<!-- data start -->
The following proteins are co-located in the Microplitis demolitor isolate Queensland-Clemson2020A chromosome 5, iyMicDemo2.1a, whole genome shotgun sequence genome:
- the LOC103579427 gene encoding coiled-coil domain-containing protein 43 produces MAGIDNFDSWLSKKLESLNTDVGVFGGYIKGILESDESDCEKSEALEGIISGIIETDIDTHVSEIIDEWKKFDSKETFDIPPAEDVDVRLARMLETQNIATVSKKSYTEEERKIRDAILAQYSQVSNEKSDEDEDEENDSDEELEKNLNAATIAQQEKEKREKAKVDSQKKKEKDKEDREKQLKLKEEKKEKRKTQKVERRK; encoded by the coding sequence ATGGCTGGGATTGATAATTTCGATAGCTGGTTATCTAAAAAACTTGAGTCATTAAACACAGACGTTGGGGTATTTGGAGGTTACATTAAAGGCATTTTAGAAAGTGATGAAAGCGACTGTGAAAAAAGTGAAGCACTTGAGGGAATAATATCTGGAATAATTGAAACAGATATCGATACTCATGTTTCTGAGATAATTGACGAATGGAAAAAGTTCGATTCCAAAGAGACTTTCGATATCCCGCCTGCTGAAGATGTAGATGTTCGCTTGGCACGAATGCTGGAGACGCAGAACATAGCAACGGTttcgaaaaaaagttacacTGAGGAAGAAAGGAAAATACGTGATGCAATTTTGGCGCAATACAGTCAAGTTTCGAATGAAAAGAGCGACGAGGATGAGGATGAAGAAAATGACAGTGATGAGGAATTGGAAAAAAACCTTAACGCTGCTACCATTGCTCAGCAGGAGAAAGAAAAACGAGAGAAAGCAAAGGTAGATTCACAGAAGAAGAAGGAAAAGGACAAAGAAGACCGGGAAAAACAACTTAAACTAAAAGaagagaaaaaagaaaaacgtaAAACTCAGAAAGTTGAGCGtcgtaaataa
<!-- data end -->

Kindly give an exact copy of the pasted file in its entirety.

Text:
The following proteins are co-located in the Microplitis demolitor isolate Queensland-Clemson2020A chromosome 5, iyMicDemo2.1a, whole genome shotgun sequence genome:
- the LOC103579427 gene encoding coiled-coil domain-containing protein 43 produces MAGIDNFDSWLSKKLESLNTDVGVFGGYIKGILESDESDCEKSEALEGIISGIIETDIDTHVSEIIDEWKKFDSKETFDIPPAEDVDVRLARMLETQNIATVSKKSYTEEERKIRDAILAQYSQVSNEKSDEDEDEENDSDEELEKNLNAATIAQQEKEKREKAKVDSQKKKEKDKEDREKQLKLKEEKKEKRKTQKVERRK; encoded by the coding sequence ATGGCTGGGATTGATAATTTCGATAGCTGGTTATCTAAAAAACTTGAGTCATTAAACACAGACGTTGGGGTATTTGGAGGTTACATTAAAGGCATTTTAGAAAGTGATGAAAGCGACTGTGAAAAAAGTGAAGCACTTGAGGGAATAATATCTGGAATAATTGAAACAGATATCGATACTCATGTTTCTGAGATAATTGACGAATGGAAAAAGTTCGATTCCAAAGAGACTTTCGATATCCCGCCTGCTGAAGATGTAGATGTTCGCTTGGCACGAATGCTGGAGACGCAGAACATAGCAACGGTttcgaaaaaaagttacacTGAGGAAGAAAGGAAAATACGTGATGCAATTTTGGCGCAATACAGTCAAGTTTCGAATGAAAAGAGCGACGAGGATGAGGATGAAGAAAATGACAGTGATGAGGAATTGGAAAAAAACCTTAACGCTGCTACCATTGCTCAGCAGGAGAAAGAAAAACGAGAGAAAGCAAAGGTAGATTCACAGAAGAAGAAGGAAAAGGACAAAGAAGACCGGGAAAAACAACTTAAACTAAAAGaagagaaaaaagaaaaacgtaAAACTCAGAAAGTTGAGCGtcgtaaataa